Sometimes a family wants or needs to sell a house after an owner passes away. People are often confused about who has the legal right to do so, particularly if there is disagreement among the family members about whether or not the property should be sold and what will happen to the proceeds.
The first question that must be answered is who is the owner of the property? The answer is sometimes not as simple as it might seem. The owner is the person (or the people, if more than one owner) whose name is on the deed recorded when the house was purchased, or who received an interest in the property later by a subsequent deed. How might this happen? Typically, it is a result of an earlier death, a divorce, or transfers to family members.
To find a definitive answer to this question, someone needs to get copies of recorded deeds going back to the time the deceased person acquired the property. In Colorado this must be done by visiting the clerk and recorder’s office in the county where the property is located, or by requesting a title report from a title insurance company. Some states post real estate deeds online, but Colorado does not. Title companies charge a small fee for their reports.
If there are one or more surviving joint tenants shown on the deed records, the survivor(s) can list and sell the house. What is a surviving joint tenant? It is a person whose name appears on a deed that identifies them as a joint tenant or states that they received their interest “in joint tenancy” or “as joint tenant” or similar language. If the deed just names two or more people as owners, without any mention of joint tenancy, the owners are deemed by law to be “tenants-in-common” who each own an undivided part of the property. One tenant-in-common cannot sell the entire property without participation of the others.
If there are no surviving joint tenants, if the deceased person was the sole owner, or if he or she was a tenant-in-common with others, someone will need to apply to the court to appoint a personal representative to have authority to sell the property. If the court approves, it will issue Letters Testamentary or Letters of Administration to the personal representative. He or she will then have the legal authority to list the house for sale and transfer it to a buyer, although any other tenant in common will need to consent. The money received from the sale will then need to be distributed by the personal representative to the persons identified in a will or to the heirs under the law, if there is no will.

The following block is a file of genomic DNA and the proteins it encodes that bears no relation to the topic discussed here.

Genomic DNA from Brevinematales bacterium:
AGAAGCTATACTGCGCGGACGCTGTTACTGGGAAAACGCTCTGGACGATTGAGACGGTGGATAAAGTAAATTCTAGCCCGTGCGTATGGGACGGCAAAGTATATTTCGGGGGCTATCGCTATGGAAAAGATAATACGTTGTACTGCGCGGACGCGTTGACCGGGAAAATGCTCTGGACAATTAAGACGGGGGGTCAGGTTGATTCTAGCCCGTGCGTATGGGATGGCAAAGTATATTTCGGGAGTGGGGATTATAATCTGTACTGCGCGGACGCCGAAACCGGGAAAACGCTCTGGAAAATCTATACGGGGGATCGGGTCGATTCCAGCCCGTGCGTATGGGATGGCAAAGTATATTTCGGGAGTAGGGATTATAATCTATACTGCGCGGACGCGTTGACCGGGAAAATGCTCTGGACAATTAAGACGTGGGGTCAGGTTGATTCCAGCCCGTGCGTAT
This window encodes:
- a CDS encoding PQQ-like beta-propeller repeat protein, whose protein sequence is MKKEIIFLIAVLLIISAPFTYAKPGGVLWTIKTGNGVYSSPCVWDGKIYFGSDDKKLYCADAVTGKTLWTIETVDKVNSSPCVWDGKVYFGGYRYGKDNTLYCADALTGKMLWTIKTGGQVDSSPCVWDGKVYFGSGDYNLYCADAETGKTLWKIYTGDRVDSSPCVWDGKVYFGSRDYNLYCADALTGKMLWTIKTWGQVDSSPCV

Simple example: John T. Smith and Mary A. Smith own their home as joint tenants. John dies. Mary can sell the house by herself using a death certificate and name affidavit at closing. She can sign a real estate listing agreement, deed and all other closing documents. She gets all the money from the sale.
More complicated example: Mary Smith, a widow, did not sell the house after her husband’s death and owns it at her death. She has four adult children who get along well. She has a will naming oldest child as personal representative. Oldest child has to file some documents with the court in the county where Mary lived. He then receives Letters Testamentary from the court. He can now sign listing agreement, Personal Representative Deed and all closing documents. He’ll need to record his Letters Testamentary with the deed at closing. The money from the sale will be distributed according to the will.
Even more complicated example: Same situation as above, but Mary did not have a will and her children don’t get along. No one can sign a listing agreement, deed and closing documents until the court appoints a personal representative. The children will either need to all agree as to who should be appointed personal representative or the court will have to decide who it should be. It might be one of the children or it might be a bank or professional personal representative. This could all take a long time and cost a lot of money. Even if a buyer makes an excellent offer, no one has authority to sell the house until a personal representative is appointed by the court. After a sale, the money must be used to pay estate bills with the remainder divided equally among the four children.
For help dealing with the legal, financial, and social aspects of life in the aftermath of a spouse’s death, check out “Life After Death: A Legal and Practical Guide for Surviving Spouses” by Marilyn McWilliams.